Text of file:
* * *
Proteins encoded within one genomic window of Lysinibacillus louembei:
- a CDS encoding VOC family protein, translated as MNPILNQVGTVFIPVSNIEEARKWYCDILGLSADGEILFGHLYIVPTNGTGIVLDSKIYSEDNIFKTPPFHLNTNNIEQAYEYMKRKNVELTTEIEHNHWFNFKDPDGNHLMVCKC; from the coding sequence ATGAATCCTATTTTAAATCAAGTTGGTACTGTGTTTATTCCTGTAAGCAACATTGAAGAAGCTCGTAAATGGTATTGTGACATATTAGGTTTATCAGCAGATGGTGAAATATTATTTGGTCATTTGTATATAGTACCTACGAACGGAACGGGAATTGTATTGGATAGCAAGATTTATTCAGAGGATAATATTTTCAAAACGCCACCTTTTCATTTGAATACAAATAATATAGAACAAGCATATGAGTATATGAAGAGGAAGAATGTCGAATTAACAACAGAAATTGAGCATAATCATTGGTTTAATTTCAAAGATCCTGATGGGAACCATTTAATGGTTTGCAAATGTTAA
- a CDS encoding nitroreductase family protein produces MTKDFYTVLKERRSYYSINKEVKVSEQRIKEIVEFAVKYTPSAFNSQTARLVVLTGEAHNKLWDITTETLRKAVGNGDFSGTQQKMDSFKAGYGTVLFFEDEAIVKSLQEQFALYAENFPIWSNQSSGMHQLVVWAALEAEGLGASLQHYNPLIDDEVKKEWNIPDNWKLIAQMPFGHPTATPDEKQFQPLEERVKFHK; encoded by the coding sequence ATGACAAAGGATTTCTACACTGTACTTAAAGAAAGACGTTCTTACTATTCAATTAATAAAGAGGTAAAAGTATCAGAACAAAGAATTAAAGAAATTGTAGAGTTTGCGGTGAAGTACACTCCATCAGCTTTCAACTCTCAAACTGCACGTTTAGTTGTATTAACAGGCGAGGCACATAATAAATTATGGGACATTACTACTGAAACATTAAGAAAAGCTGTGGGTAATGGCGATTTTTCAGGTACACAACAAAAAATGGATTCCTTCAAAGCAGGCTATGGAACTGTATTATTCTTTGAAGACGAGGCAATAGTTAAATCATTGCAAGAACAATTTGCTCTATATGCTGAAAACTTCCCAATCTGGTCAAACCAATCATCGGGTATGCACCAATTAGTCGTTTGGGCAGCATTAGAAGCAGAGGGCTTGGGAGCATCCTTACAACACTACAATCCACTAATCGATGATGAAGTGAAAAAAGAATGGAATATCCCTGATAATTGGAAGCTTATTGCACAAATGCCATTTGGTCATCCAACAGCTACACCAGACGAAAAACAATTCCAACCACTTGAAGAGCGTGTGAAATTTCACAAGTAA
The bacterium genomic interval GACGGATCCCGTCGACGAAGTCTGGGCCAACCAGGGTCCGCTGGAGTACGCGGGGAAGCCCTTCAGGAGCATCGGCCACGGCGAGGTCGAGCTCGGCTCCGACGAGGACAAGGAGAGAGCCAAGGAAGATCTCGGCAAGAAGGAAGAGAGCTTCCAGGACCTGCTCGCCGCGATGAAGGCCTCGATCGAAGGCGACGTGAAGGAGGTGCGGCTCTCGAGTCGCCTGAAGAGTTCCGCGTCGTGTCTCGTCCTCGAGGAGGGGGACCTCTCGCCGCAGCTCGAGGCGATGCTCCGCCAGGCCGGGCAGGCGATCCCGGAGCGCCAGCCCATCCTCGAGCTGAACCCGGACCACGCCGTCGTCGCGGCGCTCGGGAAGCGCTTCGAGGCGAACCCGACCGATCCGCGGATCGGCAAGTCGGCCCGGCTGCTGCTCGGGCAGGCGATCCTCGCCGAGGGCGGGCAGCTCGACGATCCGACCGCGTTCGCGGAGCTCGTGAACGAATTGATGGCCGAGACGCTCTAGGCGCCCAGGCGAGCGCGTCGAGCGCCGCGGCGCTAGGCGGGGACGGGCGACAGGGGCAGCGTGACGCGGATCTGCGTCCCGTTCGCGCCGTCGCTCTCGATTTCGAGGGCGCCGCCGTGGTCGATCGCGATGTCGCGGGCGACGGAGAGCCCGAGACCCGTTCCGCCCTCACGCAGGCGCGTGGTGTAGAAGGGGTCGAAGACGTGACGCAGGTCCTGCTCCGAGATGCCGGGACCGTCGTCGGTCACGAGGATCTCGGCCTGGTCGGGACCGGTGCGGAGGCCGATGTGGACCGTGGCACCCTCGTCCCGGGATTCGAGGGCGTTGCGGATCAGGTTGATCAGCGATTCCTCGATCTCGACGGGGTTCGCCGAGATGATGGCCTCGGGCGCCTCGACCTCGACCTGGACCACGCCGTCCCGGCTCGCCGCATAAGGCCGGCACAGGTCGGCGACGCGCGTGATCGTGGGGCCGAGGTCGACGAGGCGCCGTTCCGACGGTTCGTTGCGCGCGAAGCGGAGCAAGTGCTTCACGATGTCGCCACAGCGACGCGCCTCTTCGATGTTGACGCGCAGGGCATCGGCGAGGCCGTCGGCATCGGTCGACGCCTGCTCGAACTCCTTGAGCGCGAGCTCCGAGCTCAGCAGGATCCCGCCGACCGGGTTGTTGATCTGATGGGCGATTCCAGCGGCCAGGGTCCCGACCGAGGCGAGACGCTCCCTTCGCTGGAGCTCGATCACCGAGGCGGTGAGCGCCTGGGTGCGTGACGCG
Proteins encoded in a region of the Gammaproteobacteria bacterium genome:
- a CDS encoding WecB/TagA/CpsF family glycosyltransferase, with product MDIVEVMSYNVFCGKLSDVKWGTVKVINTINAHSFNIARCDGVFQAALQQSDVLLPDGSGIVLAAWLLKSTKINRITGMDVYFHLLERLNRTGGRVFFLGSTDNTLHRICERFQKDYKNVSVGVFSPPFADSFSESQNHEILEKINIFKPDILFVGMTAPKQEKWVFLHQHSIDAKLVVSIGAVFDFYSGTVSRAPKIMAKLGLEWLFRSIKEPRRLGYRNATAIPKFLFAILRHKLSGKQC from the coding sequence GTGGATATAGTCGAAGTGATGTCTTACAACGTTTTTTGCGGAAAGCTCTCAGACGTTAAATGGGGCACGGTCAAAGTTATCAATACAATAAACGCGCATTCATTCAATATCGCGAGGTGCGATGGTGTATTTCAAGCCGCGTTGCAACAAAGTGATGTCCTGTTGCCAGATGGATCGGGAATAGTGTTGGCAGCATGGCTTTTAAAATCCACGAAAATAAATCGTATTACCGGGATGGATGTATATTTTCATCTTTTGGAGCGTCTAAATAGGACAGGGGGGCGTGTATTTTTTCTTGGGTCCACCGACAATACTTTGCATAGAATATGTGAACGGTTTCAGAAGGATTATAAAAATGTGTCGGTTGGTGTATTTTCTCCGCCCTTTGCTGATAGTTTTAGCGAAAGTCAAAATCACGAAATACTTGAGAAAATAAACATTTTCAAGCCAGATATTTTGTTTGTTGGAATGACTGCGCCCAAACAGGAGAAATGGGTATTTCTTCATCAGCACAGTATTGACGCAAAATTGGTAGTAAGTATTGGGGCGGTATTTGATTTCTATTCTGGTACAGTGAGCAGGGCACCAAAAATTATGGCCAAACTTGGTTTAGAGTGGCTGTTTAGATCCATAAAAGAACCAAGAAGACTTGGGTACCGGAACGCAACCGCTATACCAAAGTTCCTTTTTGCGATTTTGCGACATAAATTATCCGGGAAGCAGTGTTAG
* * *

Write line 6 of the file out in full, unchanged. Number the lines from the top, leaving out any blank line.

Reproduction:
- a CDS encoding WecB/TagA/CpsF family glycosyltransferase, with product MDIVEVMSYNVFCGKLSDVKWGTVKVINTINAHSFNIARCDGVFQAALQQSDVLLPDGSGIVLAAWLLKSTKINRITGMDVYFHLLERLNRTGGRVFFLGSTDNTLHRICERFQKDYKNVSVGVFSPPFADSFSESQNHEILEKINIFKPDILFVGMTAPKQEKWVFLHQHSIDAKLVVSIGAVFDFYSGTVSRAPKIMAKLGLEWLFRSIKEPRRLGYRNATAIPKFLFAILRHKLSGKQC from the coding sequence GTGGATATAGTCGAAGTGATGTCTTACAACGTTTTTTGCGGAAAGCTCTCAGACGTTAAATGGGGCACGGTCAAAGTTATCAATACAATAAACGCGCATTCATTCAATATCGCGAGGTGCGATGGTGTATTTCAAGCCGCGTTGCAACAAAGTGATGTCCTGTTGCCAGATGGATCGGGAATAGTGTTGGCAGCATGGCTTTTAAAATCCACGAAAATAAATCGTATTACCGGGATGGATGTATATTTTCATCTTTTGGAGCGTCTAAATAGGACAGGGGGGCGTGTATTTTTTCTTGGGTCCACCGACAATACTTTGCATAGAATATGTGAACGGTTTCAGAAGGATTATAAAAATGTGTCGGTTGGTGTATTTTCTCCGCCCTTTGCTGATAGTTTTAGCGAAAGTCAAAATCACGAAATACTTGAGAAAATAAACATTTTCAAGCCAGATATTTTGTTTGTTGGAATGACTGCGCCCAAACAGGAGAAATGGGTATTTCTTCATCAGCACAGTATTGACGCAAAATTGGTAGTAAGTATTGGGGCGGTATTTGATTTCTATTCTGGTACAGTGAGCAGGGCACCAAAAATTATGGCCAAACTTGGTTTAGAGTGGCTGTTTAGATCCATAAAAGAACCAAGAAGACTTGGGTACCGGAACGCAACCGCTATACCAAAGTTCCTTTTTGCGATTTTGCGACATAAATTATCCGGGAAGCAGTGTTAG